The First American Circus
The circus was already a popular phenomenon throughout England when it finally arrived in America. Between 1800 and 1820, the Circus of Pepin and Breschard toured down the East Coast of the United States, from Montreal, Canada to Havana, Cuba. This offered Americans a flavor of the circus, and prompted widespread interest in such performances. Victor Pepin of New York was the first person in the country to build a successful circus. This circus bore all the same resemblances as those put on in England, including impressive stunt actors and towering “Big Tops,” containing hundreds of eager spectators.
After the strong reception of Pepin’s work, Joshuah Purdy Brown stepped onto the scene with Purdy, Welch, & Company. Brown purchased a small elephant that he showcased around parts of upstate New York, receiving large and enthusiastic crowds. He soon began adding other exotic animals to his lineup. He took it a step further when he started training them in various circus performances. In 1835, a group of 135 farmers united to form the Zoological Institute, founding the country’s first circus industry. This approach was a radical shift from how circuses were performed in Europe – most were owned by small families. In America, it was destined to become a thriving industry.
The Circus Becomes Famous
In 1841, P. T. Barnum purchased Scudder’s American Museum in New York City. This run-down, circus-like exhibit featured odd figures and items collected over several years. He renamed the museum Barnum’s American Museum and began offering tours to curious New Yorkers. By 1871, Barnum’s success had caught the attention of William Cameron Coup and Dan Castello. The three founded the fairst traveling circus known as “P.T. Barnum’s Grand Traveling Museum.”
Together, Barnum, Coup, and Castello revolutionized the circus in America. Barnum introduced freak shows to the American public. Coup founded the first multi-ring circus, and was the first person to use trains to move circus members between performance locations. For a decade, Barnum toured the entirety of the United States, bringing his circus performances and freak shows to people in countless major cities. For years, Barnum dreamed of touring his circus abroad. It was a goal he worked toward until his death in 1891.
After Barnum’s death, his circus merged with that of ringmaster James Anthony Bailey. With this merger came the opportunity to travel abroad. From 1897 to 1902, Barnum & Bailey’s Greatest Show on Earth toured Europe. The troupe’s use of trains for transportation and big top tents left an impression on European circus owners. American circus owners had combined traditional circus acts with animals and the additional freak shows to build a multi-faceted, multi-dimensional performance. European circuses followed suit and by the turn of the century, most circuses worldwide supported these features.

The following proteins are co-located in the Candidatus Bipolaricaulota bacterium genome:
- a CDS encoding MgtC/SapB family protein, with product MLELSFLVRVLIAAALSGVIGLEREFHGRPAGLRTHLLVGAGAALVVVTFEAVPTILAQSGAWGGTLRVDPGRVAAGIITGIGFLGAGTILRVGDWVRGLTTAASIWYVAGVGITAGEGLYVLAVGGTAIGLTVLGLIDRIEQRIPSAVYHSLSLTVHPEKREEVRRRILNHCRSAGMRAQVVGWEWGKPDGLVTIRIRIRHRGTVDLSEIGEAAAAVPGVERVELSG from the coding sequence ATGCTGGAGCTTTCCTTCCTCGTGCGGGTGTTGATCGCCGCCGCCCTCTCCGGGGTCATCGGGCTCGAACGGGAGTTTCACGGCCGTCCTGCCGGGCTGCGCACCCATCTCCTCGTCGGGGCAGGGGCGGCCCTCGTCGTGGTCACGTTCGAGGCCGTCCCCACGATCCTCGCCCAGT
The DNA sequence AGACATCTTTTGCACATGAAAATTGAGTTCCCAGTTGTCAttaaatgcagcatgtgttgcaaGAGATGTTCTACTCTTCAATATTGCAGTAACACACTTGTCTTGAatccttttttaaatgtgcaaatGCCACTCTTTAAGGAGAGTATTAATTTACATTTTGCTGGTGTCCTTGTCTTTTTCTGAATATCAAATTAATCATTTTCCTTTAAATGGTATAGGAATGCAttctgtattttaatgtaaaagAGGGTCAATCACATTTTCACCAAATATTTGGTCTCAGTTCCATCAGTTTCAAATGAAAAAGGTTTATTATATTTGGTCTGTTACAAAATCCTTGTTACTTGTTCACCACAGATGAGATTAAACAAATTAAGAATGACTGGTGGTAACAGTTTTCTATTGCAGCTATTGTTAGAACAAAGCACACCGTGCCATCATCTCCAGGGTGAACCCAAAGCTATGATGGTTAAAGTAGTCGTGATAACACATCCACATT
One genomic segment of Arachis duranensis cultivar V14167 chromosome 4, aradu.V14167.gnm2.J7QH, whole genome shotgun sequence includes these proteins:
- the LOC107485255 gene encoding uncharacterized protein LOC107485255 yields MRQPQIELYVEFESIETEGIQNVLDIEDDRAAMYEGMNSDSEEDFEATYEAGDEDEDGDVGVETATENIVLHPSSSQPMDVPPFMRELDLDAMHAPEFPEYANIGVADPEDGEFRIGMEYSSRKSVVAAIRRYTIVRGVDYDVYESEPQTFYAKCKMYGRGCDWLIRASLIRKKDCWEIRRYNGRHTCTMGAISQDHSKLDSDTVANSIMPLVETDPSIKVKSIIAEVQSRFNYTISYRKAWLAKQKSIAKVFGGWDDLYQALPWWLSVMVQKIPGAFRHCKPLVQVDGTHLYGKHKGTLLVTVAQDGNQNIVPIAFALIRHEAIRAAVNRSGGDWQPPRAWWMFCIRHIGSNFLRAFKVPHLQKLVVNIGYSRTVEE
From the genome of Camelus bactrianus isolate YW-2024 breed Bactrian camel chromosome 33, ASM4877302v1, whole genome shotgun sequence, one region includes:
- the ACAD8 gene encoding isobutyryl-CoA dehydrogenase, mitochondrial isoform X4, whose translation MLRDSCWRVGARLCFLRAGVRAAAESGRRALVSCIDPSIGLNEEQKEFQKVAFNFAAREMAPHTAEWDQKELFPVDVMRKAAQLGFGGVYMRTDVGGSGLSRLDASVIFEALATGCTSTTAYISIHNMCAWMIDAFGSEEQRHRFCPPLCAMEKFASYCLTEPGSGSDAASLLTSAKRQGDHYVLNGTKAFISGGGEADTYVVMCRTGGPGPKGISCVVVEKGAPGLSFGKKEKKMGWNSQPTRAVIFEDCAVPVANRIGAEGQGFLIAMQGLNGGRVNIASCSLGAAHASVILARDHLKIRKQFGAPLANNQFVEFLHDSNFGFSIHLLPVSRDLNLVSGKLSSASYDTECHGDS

In 1919, Barnum & Bailey’s Greatest Show on Earth was bought by the Ringling Bros. Circus. By the mid-1900s, big top tents were virtually gone. Instead, circus performances were held in permanent venues like concert halls and sports stadiums. In 1967, Ringling Bros. was purchased by Irvin Feld, and was incorporated into the larger company of Feld Entertainment. When Irvin died in 1984, his son Kenneth took over the operation.
In the latter years of the 20th century, this version of the circus saw a dramatic drop in attendance. Due to protests regarding animal rights and increasing costs, the Ringling Brothers had their last performance in 2017, before permanently closing their doors.
While this more traditional approach to the circus has long since passed, in the recent few decades a new version has arrived. As technology improved, circuses were able to pull off more risky stunts. As arenas got bigger, speech became a less prominent role and instead costume, lights, and sound were used to build a story. The largest of these new circuses is Cirque du Soliel, which launched in Canada in 1990, but relocated to Las Vegas in 1993.
The Circus in the Modern Day
Today, most circuses take place on a stage, and have the added benefits of modern day’s technologies in lighting, infrastructure, and design. The overall aesthetic of the circus is focused on costumes, original music, and lighting to relate a narrative or thematic concept to the audience. Animals are no longer used due to laws forbidding their role in entertainment performances. Circuses today tend to take a more character-driven approach, telling stories through song, dance, lighting, and costumes.
This version of the circus gained popularity in the 1970s in Australia. It crossed the Pacific and quickly engrossed American circus goers. The Royal Lichtenstein Circus, self-proclaimed as the world’s smallest circus, was a troupe created in San Jose, California, who toured between 1971 and 1993. The Pickle Family Circus in San Francisco, California was founded in 1971. and played an influential role in reintroducing the art of the circus to spectators. They also impacted the creation of Cirque du Soleil that quickly became a worldwide event. Some of the most famous Cirque du Soleil performances include “O,” “Ka,” “Mystere,” “Love,” and “Zummanity”
Most will claim that the interweaving of classic circus traditions with new modern techniques invited a newfound interest in the circus among today’s audience. For Cirque de Soleil, this has meant enormous success, exceeding $810 million every year. Today, the troupe has over 19 shows in 271 cities on six continents.
Despite the evolution of the circus in the last two centuries, it remains an exciting and captivating experience for spectators. Cirque du Soliel performances are of the most popular attractions in Las Vegas, and garner massive crowds in cities around the globe. Improved technology has allowed circuses to reach for shocking new heights, forever capturing the imaginations of their audiences.